February 17, 2016 report
New hydrogel nanoplatform that identifies and shrinks tumors in mice
(Phys.org)—Functionalized nanoparticles are one avenue of drug delivery for chemotherapeutics. However, getting nanoparticles to target the tumor site has proven difficult to do. One method researchers have used to target cancer cells is to create hydrogels made of filamentous bacteriophage (phage) and gold nanoparticles. Peptide binding ligands can be incorporated into the phage portion of the hydrogel that will then target known carcinoma cells.
An interdisciplinary group of researchers from various universities in Japan, the U.S., and Germany have developed a hydrogel platform that can target tumors, provide non-invasive imaging, and release a chemotherapeutic drug. They have demonstrated their platform in both in vitro studies and in mouse models. Additionally, they demonstrate that their platform is generalizable to different targets and chemotherapeutics. Their work appears in the Proceedings of the National Academy of Sciences.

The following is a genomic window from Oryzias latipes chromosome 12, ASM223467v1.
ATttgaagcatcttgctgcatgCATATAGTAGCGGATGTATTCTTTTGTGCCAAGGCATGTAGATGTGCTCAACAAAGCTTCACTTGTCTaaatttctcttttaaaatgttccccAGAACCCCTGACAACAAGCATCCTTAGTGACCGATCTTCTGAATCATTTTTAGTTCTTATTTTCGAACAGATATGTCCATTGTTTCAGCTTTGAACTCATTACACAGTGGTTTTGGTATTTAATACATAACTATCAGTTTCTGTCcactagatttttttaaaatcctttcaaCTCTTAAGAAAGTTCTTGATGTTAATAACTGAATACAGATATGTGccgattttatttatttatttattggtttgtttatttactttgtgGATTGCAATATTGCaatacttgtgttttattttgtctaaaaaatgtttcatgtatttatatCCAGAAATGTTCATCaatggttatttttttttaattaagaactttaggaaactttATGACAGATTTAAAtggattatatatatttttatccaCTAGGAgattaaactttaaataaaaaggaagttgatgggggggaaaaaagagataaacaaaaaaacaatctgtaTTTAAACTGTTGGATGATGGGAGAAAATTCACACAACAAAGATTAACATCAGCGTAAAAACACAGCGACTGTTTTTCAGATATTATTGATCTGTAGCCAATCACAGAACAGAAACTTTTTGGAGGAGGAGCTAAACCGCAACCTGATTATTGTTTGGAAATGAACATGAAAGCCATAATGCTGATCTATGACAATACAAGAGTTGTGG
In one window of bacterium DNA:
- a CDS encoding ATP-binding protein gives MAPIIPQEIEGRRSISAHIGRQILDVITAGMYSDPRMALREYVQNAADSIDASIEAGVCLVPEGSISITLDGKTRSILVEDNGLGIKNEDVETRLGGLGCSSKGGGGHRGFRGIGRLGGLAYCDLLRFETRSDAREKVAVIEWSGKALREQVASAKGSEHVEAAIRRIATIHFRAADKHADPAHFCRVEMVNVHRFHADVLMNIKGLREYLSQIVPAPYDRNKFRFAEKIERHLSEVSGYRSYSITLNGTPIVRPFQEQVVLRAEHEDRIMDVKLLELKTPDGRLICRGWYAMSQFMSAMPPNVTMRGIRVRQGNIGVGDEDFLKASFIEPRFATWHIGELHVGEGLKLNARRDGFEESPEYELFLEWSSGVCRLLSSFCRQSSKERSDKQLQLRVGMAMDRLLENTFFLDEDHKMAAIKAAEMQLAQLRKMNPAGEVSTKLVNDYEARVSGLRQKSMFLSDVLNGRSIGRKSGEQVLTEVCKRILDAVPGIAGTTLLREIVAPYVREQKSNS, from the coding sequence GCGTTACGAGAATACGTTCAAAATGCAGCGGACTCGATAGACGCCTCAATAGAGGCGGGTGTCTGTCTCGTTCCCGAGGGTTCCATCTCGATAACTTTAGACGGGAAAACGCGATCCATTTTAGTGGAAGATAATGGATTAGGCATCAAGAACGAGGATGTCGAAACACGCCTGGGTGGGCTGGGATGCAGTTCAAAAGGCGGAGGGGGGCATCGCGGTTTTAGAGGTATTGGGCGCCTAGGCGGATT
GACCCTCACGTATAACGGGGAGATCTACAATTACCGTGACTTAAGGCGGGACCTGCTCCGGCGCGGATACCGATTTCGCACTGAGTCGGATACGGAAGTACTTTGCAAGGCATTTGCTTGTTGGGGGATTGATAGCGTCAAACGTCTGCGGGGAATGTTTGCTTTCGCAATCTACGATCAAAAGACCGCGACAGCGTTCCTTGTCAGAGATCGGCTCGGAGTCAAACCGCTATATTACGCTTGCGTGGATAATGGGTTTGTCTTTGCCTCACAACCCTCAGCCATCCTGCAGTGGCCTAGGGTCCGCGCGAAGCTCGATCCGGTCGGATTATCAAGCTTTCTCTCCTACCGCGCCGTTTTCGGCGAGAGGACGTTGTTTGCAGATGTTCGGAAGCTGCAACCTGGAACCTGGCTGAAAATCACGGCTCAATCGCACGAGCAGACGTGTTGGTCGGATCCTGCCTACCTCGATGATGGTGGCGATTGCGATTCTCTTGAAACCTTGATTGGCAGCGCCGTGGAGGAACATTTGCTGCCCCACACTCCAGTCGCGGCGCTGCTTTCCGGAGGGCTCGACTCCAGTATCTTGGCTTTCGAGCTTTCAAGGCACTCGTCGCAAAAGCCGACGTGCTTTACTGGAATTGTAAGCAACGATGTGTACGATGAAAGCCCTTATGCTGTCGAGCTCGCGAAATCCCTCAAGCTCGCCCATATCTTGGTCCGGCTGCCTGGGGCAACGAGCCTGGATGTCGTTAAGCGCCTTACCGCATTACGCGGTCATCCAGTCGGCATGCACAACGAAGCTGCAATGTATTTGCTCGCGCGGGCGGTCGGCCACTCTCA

Hosoya, et al.'s hydrogel platform consists of bacteriophage, gold nanoparticles, and nano-sized carriers such as liposomes or mesopourous silica particles. In this setting, phage particles are able to recognize specific molecules on the tumor cells. The gold nanoparticles serve as a "reporter" for the distribution of the hydrogel. The nanocarrier transports various chemicals or pharmaceutical cargo. The nanocarrier releases cargo upon a specific stimulus, such as heat.